We assembled the new Graves lens from several antique first-order lenses from decommissioned or modernized lighthouses outside the United States. Nearly all first-order Fresnel lenses have been destroyed, or are owned by governments as legacy artifacts. No complete first-order Fresnel lens exists in private hands, anywhere in the world.

Working through Chance Brothers Lighthouse Engineers of Melbourne, Australia, we bought pieces from English lenses built between 1880 and 1920.

Wyatt designed the bronze frame by computer, and built a full-scale wooden mockup.

Wyatt designed the bronze frame by computer, and built a full-scale wooden mockup. Then he assembled the frame on the mainland to make sure everything fit.

Reconstructing a lens

A first-order Fresnel lens would generally consist of glass prisms assembled in about 45 panels.

The panels are stacked three high and arranged in a circle. The lower and upper panels are called catadioptric panels and bend the light by reflection like a mirror. The center sections, or flash panels, are dioptric prisms which concentrate the light like a magnifying glass.

We acquired glass prisms to fill 15 panels. For considerations of living space and climate control – and for the practical matter of finding enough prisms – we did not attempt to rebuild an entire first-order lens nor could we. These panels are so scarce, it appears there may be no more to be found!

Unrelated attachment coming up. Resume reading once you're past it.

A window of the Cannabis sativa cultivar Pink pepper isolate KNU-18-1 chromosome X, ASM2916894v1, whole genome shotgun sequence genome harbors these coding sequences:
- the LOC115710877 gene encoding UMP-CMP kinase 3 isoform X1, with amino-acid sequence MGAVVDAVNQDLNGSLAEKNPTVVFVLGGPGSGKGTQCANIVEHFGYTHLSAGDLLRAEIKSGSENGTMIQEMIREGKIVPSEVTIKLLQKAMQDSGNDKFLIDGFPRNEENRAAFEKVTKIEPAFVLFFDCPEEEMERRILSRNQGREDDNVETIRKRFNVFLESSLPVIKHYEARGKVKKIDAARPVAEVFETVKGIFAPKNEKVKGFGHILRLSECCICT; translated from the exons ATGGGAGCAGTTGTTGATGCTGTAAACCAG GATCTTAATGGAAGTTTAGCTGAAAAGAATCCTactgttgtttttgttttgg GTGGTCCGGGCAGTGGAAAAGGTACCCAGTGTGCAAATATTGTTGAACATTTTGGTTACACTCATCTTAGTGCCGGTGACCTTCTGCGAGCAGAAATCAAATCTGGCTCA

The objective was to illustrate the wonder of a First Order lens without taking over our kitchen.

No shop drawings for assembling a lens like this exist. It’s been said the factories that made them in England and France were destroyed during World War II. Our own Wyatt designed a custom skeleton frame using SolidWorks software, and uploaded the specifications to a water jet cutter, producing a rigid structure out of 1/2-inch bronze plate.

The assembly in our shop allowed us to correct mistakes, make sure the glass prisms fit properly, and refine each frame to ensure a good fit-out on station.

We packed each completed panel in wooden crates, brought them to Graves Light aboard Miss Cuddy, and winched them halfway up the lighthouse to the entrance, and hand carried them up the tower for installation.